But a quick look at the anti-federalist European Conservatives and Reformers (ECR) group, the closest approximation to a bloc of mainstream conservative non-Christian Democrats, shows that it is (and if re-formed would remain) the most Central and East European dominated in the EP. Even with the Czech Civic Democrats likely to be cut down to a single MEP (from 9), if it survives more than half the ECR’s members will come from CEE – largely as a consequence of the British Tories’ big losses at the hands of UKIP and the relatively strong performance of Law and Justice (PiS) in Poland.

The ECR may gain one recruit from Slovakia in the person of Jozef Viskupič of the mercurial outsiders of the Ordinary People and Independent Personalities (OĽaNO). OĽaNO however sensibly qualify their sympathy for the ECR by telling their Facebook friends (8 April) it ‘depends whether the voters redraw the political map so much that more meaningful group arise than at present’.

Radical left weak, Greens weaker

Pollwatch’s research also confirms the continuing weakness of the radical left in the new CEE member states. The Nordic Green Left – United European Left group is predicted to see its numbers grow modestly– from 35 (4.8%) to 41 MEPs (6.8%). This pattern will be repeated in CEE from a low base: a jump from 5 to 8 MEPs, or just over 4% of the total for the region. Moreover, these come on the whole from two distinct and atypical groupings: the Czech Communists (KSČM) and Latvia’s Harmony Centre, a curious hybrid of Russian minority party and dullish responsible socialist party. Only the rise of Croatian Labourists, set to build on their success in the previous (2013) Euro-elections in the EU’s newest member state, would seem to compare with radical left inroads of the kind seen in the old member states. There is, to paraphrase Luke March, not much left of the radical left in Central and Eastern Europe.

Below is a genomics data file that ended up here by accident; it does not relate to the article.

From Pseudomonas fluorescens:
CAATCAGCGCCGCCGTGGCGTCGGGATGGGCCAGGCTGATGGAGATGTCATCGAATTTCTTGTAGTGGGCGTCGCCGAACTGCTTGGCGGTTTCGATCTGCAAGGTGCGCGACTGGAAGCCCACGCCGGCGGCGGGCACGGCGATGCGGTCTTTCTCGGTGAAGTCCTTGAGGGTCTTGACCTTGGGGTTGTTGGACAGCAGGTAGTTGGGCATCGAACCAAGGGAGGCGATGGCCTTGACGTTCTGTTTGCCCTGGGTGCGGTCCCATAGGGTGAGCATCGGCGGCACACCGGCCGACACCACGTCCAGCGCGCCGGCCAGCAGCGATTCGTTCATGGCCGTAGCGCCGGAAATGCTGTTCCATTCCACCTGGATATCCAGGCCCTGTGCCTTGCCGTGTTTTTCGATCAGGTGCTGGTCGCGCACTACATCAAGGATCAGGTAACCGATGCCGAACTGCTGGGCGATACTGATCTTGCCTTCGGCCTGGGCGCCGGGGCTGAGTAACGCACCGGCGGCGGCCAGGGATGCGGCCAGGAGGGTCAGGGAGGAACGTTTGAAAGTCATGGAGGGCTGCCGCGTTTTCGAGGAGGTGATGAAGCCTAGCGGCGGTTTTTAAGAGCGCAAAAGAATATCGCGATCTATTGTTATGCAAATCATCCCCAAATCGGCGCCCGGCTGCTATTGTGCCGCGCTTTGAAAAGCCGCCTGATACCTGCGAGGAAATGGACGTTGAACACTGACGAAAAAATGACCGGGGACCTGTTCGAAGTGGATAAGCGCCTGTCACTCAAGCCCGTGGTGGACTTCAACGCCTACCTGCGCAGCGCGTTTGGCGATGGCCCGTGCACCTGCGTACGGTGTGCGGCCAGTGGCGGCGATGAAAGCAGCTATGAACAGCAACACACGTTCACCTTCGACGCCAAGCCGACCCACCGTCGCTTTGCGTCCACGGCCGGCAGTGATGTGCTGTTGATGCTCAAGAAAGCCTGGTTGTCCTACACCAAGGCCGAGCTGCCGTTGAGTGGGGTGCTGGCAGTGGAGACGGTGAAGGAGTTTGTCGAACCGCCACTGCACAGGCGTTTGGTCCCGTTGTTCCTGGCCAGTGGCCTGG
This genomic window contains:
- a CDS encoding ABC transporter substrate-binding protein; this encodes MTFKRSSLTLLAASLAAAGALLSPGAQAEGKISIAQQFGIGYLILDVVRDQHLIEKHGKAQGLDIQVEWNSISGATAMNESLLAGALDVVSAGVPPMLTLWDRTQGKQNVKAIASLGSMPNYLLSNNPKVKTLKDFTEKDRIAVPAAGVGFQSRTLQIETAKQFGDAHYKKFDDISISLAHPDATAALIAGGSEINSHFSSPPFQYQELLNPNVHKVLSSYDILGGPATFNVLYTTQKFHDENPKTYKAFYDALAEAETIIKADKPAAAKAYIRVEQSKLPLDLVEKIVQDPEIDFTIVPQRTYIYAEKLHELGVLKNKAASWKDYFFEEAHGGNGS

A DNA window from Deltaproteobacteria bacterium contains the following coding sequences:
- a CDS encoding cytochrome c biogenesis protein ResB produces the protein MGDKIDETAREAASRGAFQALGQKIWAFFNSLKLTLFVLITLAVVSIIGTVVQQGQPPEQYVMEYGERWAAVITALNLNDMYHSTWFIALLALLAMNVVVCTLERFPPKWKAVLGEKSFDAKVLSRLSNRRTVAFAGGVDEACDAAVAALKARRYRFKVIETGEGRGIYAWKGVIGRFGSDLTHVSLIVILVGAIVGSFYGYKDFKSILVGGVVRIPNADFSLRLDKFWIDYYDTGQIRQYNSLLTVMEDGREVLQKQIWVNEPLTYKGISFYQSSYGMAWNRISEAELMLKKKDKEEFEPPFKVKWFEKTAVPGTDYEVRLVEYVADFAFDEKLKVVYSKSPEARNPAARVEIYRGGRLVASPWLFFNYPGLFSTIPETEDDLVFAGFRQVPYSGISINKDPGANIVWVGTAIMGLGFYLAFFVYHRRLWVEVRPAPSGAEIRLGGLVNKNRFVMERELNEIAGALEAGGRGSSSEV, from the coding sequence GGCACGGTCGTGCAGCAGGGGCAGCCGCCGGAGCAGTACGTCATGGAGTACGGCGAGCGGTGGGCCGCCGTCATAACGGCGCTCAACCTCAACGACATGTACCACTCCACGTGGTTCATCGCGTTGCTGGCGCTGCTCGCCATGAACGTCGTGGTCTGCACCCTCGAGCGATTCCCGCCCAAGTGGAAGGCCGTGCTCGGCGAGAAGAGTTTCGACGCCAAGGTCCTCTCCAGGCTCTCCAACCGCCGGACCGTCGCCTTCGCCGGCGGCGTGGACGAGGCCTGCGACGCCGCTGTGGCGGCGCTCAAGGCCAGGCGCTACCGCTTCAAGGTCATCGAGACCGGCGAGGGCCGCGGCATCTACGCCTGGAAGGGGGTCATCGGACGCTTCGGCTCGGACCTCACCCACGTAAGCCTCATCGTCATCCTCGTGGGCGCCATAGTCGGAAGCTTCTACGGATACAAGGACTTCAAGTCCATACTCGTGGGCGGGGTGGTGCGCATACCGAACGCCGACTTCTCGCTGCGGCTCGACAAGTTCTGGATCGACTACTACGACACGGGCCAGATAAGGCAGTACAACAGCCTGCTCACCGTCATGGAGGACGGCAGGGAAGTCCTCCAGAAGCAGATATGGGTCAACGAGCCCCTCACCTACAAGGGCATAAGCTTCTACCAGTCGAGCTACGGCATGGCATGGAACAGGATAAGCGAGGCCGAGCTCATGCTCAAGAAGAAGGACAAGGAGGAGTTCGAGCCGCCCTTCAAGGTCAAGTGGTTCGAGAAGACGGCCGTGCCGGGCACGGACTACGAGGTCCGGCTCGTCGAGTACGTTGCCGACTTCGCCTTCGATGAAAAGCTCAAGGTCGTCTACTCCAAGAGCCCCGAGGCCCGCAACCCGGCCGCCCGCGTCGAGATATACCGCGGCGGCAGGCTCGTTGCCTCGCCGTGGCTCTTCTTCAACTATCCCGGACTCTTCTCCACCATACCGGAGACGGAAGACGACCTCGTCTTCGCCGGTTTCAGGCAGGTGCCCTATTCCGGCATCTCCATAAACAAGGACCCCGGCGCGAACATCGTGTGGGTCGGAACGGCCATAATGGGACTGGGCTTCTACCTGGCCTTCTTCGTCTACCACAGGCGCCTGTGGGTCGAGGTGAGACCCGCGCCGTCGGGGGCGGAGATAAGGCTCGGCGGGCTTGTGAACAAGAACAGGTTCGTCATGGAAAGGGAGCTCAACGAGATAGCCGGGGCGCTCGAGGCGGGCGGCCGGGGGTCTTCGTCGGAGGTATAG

The picture is rather worse, however, for the Greens: the Greens/European Free Alliance G/EFA) is, Pollwatch estimates, are set to slip badly in terms of overall representation the falling from 57 seats (7.4%) to 41 (4.5%). But both 2009 and projected 2014 result starkly emphasise that electorally successful Green parties are an almost entirely West European phenomenon: in the outgoing Parliament the G/EFA had a solitary, single member from the CEE member states: Indrek Tarand of Estonia, who was not even a Green but a radical independent (the official Estonian Green Party polled 2.9% in 2009).

Compared with 2009 CEE Greens seem set for a ‘mini boom’: they will double their EP representation with predicted one seat each in Hungary and Croatia and this time from genuinely Greenish parties: the Croatian Sustainable Development party (ORAH [= ‘walnut’]) of former environment minister (and ex-Social Democrat and noted social liberal) Mirela Holy and Hungary’s Politics Can Be Different (LMP) which despite a fractious existence as part of Hungary’s ineffective and divided left-liberal opposition seems, as in the April 2014 parliamentary election, set to squeak 5%. The bottom line is, while Green parties and activism exist (often quite vigorously) on the margins of CEE two decades after the fall of communism they still below (and usually way below) the 5-10% effective threshold needed to make in any numbers it even into the EP – even allowing for the smaller size of CEE states (median size of national delegation: 13 MEPs) compared to other EU states (21).